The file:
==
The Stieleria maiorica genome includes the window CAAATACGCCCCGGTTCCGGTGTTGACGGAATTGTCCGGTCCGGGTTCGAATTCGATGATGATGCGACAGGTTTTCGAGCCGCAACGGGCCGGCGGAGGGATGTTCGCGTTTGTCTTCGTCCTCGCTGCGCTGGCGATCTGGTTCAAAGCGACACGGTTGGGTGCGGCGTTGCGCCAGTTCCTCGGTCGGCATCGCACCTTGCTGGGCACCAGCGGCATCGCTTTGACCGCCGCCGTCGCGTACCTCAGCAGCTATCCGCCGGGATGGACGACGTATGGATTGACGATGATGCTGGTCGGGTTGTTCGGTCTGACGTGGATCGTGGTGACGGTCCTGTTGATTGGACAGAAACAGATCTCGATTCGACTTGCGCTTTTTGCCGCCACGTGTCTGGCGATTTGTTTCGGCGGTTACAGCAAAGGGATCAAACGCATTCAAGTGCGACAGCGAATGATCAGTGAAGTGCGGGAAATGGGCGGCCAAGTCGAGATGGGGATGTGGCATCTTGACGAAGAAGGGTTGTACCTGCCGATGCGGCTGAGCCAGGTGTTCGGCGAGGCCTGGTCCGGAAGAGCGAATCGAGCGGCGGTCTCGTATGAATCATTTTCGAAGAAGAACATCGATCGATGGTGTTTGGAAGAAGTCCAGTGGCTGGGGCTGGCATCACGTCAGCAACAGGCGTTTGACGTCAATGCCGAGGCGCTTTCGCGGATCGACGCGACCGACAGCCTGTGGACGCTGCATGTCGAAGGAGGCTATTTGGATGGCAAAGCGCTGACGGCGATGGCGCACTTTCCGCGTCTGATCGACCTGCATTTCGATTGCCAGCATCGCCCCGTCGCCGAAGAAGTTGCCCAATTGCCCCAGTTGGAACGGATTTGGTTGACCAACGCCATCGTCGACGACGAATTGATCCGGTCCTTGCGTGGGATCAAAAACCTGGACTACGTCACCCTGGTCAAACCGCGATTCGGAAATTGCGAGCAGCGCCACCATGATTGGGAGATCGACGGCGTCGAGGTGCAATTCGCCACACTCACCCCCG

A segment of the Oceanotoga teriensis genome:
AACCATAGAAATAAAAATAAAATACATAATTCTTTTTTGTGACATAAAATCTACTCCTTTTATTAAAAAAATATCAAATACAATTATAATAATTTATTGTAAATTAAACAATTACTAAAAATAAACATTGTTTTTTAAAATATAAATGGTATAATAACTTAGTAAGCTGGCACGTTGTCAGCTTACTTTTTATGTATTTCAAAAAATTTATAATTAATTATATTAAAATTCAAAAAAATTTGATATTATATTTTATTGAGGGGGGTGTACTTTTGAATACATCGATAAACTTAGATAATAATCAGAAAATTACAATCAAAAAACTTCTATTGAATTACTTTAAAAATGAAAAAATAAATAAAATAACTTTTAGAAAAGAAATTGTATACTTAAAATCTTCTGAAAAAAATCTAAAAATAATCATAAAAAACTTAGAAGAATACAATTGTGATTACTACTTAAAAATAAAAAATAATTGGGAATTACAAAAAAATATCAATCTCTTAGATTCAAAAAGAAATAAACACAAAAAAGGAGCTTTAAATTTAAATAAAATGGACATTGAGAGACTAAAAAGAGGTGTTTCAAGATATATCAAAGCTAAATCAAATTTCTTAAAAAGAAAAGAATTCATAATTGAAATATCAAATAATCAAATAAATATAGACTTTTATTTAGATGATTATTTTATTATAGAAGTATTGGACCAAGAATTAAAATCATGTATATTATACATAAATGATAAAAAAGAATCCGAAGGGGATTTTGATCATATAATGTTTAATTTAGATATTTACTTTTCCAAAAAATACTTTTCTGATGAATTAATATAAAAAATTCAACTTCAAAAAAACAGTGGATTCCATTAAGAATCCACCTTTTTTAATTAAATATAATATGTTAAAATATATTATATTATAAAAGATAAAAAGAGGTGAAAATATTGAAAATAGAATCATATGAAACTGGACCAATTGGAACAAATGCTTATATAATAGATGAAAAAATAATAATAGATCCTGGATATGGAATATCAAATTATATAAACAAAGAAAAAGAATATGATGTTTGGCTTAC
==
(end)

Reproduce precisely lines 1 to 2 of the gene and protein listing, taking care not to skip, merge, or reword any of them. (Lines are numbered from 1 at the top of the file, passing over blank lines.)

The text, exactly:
The Stieleria maiorica genome includes the window CAAATACGCCCCGGTTCCGGTGTTGACGGAATTGTCCGGTCCGGGTTCGAATTCGATGATGATGCGACAGGTTTTCGAGCCGCAACGGGCCGGCGGAGGGATGTTCGCGTTTGTCTTCGTCCTCGCTGCGCTGGCGATCTGGTTCAAAGCGACACGGTTGGGTGCGGCGTTGCGCCAGTTCCTCGGTCGGCATCGCACCTTGCTGGGCACCAGCGGCATCGCTTTGACCGCCGCCGTCGCGTACCTCAGCAGCTATCCGCCGGGATGGACGACGTATGGATTGACGATGATGCTGGTCGGGTTGTTCGGTCTGACGTGGATCGTGGTGACGGTCCTGTTGATTGGACAGAAACAGATCTCGATTCGACTTGCGCTTTTTGCCGCCACGTGTCTGGCGATTTGTTTCGGCGGTTACAGCAAAGGGATCAAACGCATTCAAGTGCGACAGCGAATGATCAGTGAAGTGCGGGAAATGGGCGGCCAAGTCGAGATGGGGATGTGGCATCTTGACGAAGAAGGGTTGTACCTGCCGATGCGGCTGAGCCAGGTGTTCGGCGAGGCCTGGTCCGGAAGAGCGAATCGAGCGGCGGTCTCGTATGAATCATTTTCGAAGAAGAACATCGATCGATGGTGTTTGGAAGAAGTCCAGTGGCTGGGGCTGGCATCACGTCAGCAACAGGCGTTTGACGTCAATGCCGAGGCGCTTTCGCGGATCGACGCGACCGACAGCCTGTGGACGCTGCATGTCGAAGGAGGCTATTTGGATGGCAAAGCGCTGACGGCGATGGCGCACTTTCCGCGTCTGATCGACCTGCATTTCGATTGCCAGCATCGCCCCGTCGCCGAAGAAGTTGCCCAATTGCCCCAGTTGGAACGGATTTGGTTGACCAACGCCATCGTCGACGACGAATTGATCCGGTCCTTGCGTGGGATCAAAAACCTGGACTACGTCACCCTGGTCAAACCGCGATTCGGAAATTGCGAGCAGCGCCACCATGATTGGGAGATCGACGGCGTCGAGGTGCAATTCGCCACACTCACCCCCG

A segment of the Oceanotoga teriensis genome: